I was brought up in the Highland Presbyterian tradition. I’ve written a bit about my experiences in an earlier post. I was seeped and saturated in religious belief. We thought that our church was the only church which was still faithful to the principles of the New Testament church. We believed that people who attended other churches were at the very best second-class, lukewarm Christians and in the worse cases, they were not saved at all.

I thought that I had a strong faith. However, when I left home, the tensions between my traditional beliefs and my experience of life, particularly over the issue of Sunday observance, became so great that I felt I had stark choices:
1. I could become a hypocrite, pretending to believe, while quietly going my own way
2. I could stick to the church’s rules and risk losing my reason
3. I could jettison my beliefs.

In practice, I tried to reach a compromise, between option 1 and option 3. The beliefs with which I was brought up, had been strong and clear and uncompromising, with no questioning or debate allowed. I couldn’t question one part of my belief without the whole thing threatening to fall down. I felt like a tree which had been struck by the woodcutter’s axe, and which was leaning precariously to one side without actually falling.

I tried going to other churches, even though I was still cynically questioning faith and Christianity, but I found them to be too informal. I didn’t like the choruses they sang, because I was used to the psalms, and I positively cringed if the music was accompanied by a band. Most of the time, I mentally criticised these churches for being different from the traditional church in which I was brought up. Yes, I know, it wasn’t logical. I tried other churches, because I had rejected my own, and yet I wasn’t happy with any of the new experiences, because they were different from what I was used to.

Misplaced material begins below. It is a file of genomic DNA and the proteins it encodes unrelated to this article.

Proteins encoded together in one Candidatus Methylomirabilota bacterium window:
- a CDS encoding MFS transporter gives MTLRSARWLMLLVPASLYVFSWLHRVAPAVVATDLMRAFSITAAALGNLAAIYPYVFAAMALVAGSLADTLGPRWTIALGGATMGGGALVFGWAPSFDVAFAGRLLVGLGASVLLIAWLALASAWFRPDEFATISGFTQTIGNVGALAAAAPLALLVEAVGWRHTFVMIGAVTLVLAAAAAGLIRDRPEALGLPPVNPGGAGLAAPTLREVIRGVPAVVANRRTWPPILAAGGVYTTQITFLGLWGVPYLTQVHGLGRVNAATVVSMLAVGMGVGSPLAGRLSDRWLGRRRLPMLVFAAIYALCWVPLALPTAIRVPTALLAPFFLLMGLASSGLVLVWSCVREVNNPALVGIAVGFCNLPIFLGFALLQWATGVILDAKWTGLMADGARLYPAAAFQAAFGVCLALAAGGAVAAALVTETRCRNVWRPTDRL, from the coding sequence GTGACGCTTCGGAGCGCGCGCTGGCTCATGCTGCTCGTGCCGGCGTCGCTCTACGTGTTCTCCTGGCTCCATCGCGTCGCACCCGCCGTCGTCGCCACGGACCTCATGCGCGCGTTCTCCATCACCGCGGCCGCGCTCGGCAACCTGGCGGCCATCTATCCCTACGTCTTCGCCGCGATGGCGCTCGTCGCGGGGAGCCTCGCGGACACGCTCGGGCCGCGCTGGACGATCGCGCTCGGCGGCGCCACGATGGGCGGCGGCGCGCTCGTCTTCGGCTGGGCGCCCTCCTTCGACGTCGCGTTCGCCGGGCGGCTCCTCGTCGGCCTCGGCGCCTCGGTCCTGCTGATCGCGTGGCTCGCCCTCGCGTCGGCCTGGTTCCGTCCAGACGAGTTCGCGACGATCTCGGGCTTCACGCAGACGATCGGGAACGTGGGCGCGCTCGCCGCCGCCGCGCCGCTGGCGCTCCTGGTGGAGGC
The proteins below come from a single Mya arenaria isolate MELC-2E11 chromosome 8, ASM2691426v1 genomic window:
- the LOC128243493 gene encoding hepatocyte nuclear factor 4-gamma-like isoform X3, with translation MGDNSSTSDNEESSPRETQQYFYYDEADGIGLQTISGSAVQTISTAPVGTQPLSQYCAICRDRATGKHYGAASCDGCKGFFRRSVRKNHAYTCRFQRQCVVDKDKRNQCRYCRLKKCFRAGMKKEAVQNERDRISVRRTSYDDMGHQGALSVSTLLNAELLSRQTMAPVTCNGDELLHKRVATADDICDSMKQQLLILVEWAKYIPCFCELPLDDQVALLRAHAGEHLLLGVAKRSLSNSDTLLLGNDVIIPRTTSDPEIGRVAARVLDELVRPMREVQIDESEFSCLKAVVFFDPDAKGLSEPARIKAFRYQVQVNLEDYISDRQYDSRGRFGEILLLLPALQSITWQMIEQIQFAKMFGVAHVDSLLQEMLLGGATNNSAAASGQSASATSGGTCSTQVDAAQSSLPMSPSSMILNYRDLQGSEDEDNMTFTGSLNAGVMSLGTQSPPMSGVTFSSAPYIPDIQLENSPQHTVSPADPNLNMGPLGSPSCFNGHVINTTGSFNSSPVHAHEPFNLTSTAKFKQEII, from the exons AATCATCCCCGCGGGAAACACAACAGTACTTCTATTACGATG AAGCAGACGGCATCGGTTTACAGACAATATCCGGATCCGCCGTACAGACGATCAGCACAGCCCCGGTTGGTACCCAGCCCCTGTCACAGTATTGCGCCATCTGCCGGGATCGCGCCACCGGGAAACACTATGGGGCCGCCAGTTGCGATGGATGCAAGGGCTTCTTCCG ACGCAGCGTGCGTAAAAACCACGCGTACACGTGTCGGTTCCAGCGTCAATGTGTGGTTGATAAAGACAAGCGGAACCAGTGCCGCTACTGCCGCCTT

Around this time, something happened which showed me how weak the foundations of my faith really were. It began innocuously enough, when I attended a discussion group on science and religion. At the end of six weeks of discussions, a small lady who wore a tartan skirt and a woollen jumper and a cross around her neck, announced that the Catholic chaplaincy was organising a retreat in daily life which was open to anyone, Catholics and non-Catholics alike. A few pennies dropped, and I realised that this lady, was actually a nun. If I had known that at the start, I would have been quite prejudiced against her, but since she had already made a good impression on me by her thoughtful contributions to the discussion, I decided that I would have to revise my opinion of nuns.

Since I was experiencing a lot of disquiet and turmoil about faith, the retreat in daily life sounded attractive. It lasted several weeks and involved setting aside time each day to meditate on Bible verses, as well as meeting with a spiritual advisor every week. A few group meetings were also held with the others taking part in the retreat. When I look back, it seems to be a bit of miracle that I decided to do this retreat, considering that I had been brought up to believe that Catholics weren’t even Christians. However, at the time, I experienced no struggle. I was willing to try anything which might help me make sense of things.